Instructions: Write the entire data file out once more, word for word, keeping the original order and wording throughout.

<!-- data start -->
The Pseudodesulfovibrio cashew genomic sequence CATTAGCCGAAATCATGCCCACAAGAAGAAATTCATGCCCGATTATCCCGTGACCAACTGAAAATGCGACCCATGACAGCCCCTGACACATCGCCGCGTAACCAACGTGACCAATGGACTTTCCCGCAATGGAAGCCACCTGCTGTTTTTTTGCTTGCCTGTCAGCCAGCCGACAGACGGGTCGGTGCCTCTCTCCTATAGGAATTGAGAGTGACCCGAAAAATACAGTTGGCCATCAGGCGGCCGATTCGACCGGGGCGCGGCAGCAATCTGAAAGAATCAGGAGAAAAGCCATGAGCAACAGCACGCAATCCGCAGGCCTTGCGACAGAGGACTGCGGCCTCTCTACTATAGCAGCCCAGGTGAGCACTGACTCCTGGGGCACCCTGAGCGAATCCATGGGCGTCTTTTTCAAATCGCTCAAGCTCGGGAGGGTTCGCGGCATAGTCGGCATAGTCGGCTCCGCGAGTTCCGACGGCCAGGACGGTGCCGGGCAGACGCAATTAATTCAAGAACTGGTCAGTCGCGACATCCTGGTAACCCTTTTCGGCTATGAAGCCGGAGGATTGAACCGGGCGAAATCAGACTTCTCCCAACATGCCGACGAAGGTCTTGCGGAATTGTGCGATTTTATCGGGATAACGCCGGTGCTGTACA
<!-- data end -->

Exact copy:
The Pseudodesulfovibrio cashew genomic sequence CATTAGCCGAAATCATGCCCACAAGAAGAAATTCATGCCCGATTATCCCGTGACCAACTGAAAATGCGACCCATGACAGCCCCTGACACATCGCCGCGTAACCAACGTGACCAATGGACTTTCCCGCAATGGAAGCCACCTGCTGTTTTTTTGCTTGCCTGTCAGCCAGCCGACAGACGGGTCGGTGCCTCTCTCCTATAGGAATTGAGAGTGACCCGAAAAATACAGTTGGCCATCAGGCGGCCGATTCGACCGGGGCGCGGCAGCAATCTGAAAGAATCAGGAGAAAAGCCATGAGCAACAGCACGCAATCCGCAGGCCTTGCGACAGAGGACTGCGGCCTCTCTACTATAGCAGCCCAGGTGAGCACTGACTCCTGGGGCACCCTGAGCGAATCCATGGGCGTCTTTTTCAAATCGCTCAAGCTCGGGAGGGTTCGCGGCATAGTCGGCATAGTCGGCTCCGCGAGTTCCGACGGCCAGGACGGTGCCGGGCAGACGCAATTAATTCAAGAACTGGTCAGTCGCGACATCCTGGTAACCCTTTTCGGCTATGAAGCCGGAGGATTGAACCGGGCGAAATCAGACTTCTCCCAACATGCCGACGAAGGTCTTGCGGAATTGTGCGATTTTATCGGGATAACGCCGGTGCTGTACA